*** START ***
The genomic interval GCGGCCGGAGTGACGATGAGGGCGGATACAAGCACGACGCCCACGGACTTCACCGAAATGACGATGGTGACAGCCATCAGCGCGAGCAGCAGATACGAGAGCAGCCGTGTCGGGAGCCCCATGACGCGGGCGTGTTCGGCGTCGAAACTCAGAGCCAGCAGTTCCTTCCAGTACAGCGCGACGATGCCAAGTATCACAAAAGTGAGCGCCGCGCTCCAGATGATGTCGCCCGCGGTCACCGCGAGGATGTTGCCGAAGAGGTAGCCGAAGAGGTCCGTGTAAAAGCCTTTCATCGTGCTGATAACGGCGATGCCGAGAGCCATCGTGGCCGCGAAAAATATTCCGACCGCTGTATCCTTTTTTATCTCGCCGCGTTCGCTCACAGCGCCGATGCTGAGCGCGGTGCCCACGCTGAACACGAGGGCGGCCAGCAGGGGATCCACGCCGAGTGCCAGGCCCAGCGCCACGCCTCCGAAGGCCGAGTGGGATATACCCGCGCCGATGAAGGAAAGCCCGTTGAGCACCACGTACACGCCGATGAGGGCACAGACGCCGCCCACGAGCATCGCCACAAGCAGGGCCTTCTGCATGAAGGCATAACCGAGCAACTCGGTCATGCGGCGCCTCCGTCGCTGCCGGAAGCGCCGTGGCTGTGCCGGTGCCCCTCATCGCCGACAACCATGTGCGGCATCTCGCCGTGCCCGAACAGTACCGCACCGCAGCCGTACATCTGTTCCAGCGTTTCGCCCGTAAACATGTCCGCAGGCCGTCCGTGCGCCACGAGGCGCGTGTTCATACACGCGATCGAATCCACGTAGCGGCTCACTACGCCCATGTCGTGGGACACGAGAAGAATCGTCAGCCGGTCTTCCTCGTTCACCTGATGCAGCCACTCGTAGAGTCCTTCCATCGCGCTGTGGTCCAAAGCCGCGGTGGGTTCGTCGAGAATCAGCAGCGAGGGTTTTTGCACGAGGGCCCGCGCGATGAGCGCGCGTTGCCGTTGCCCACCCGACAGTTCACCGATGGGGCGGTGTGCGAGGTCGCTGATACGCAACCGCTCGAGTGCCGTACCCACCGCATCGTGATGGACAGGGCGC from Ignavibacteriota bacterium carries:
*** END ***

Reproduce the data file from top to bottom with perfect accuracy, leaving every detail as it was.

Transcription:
The genomic interval GCGGCCGGAGTGACGATGAGGGCGGATACAAGCACGACGCCCACGGACTTCACCGAAATGACGATGGTGACAGCCATCAGCGCGAGCAGCAGATACGAGAGCAGCCGTGTCGGGAGCCCCATGACGCGGGCGTGTTCGGCGTCGAAACTCAGAGCCAGCAGTTCCTTCCAGTACAGCGCGACGATGCCAAGTATCACAAAAGTGAGCGCCGCGCTCCAGATGATGTCGCCCGCGGTCACCGCGAGGATGTTGCCGAAGAGGTAGCCGAAGAGGTCCGTGTAAAAGCCTTTCATCGTGCTGATAACGGCGATGCCGAGAGCCATCGTGGCCGCGAAAAATATTCCGACCGCTGTATCCTTTTTTATCTCGCCGCGTTCGCTCACAGCGCCGATGCTGAGCGCGGTGCCCACGCTGAACACGAGGGCGGCCAGCAGGGGATCCACGCCGAGTGCCAGGCCCAGCGCCACGCCTCCGAAGGCCGAGTGGGATATACCCGCGCCGATGAAGGAAAGCCCGTTGAGCACCACGTACACGCCGATGAGGGCACAGACGCCGCCCACGAGCATCGCCACAAGCAGGGCCTTCTGCATGAAGGCATAACCGAGCAACTCGGTCATGCGGCGCCTCCGTCGCTGCCGGAAGCGCCGTGGCTGTGCCGGTGCCCCTCATCGCCGACAACCATGTGCGGCATCTCGCCGTGCCCGAACAGTACCGCACCGCAGCCGTACATCTGTTCCAGCGTTTCGCCCGTAAACATGTCCGCAGGCCGTCCGTGCGCCACGAGGCGCGTGTTCATACACGCGATCGAATCCACGTAGCGGCTCACTACGCCCATGTCGTGGGACACGAGAAGAATCGTCAGCCGGTCTTCCTCGTTCACCTGATGCAGCCACTCGTAGAGTCCTTCCATCGCGCTGTGGTCCAAAGCCGCGGTGGGTTCGTCGAGAATCAGCAGCGAGGGTTTTTGCACGAGGGCCCGCGCGATGAGCGCGCGTTGCCGTTGCCCACCCGACAGTTCACCGATGGGGCGGTGTGCGAGGTCGCTGATACGCAACCGCTCGAGTGCCGTACCCACCGCATCGTGATGGACAGGGCGC from Ignavibacteriota bacterium carries: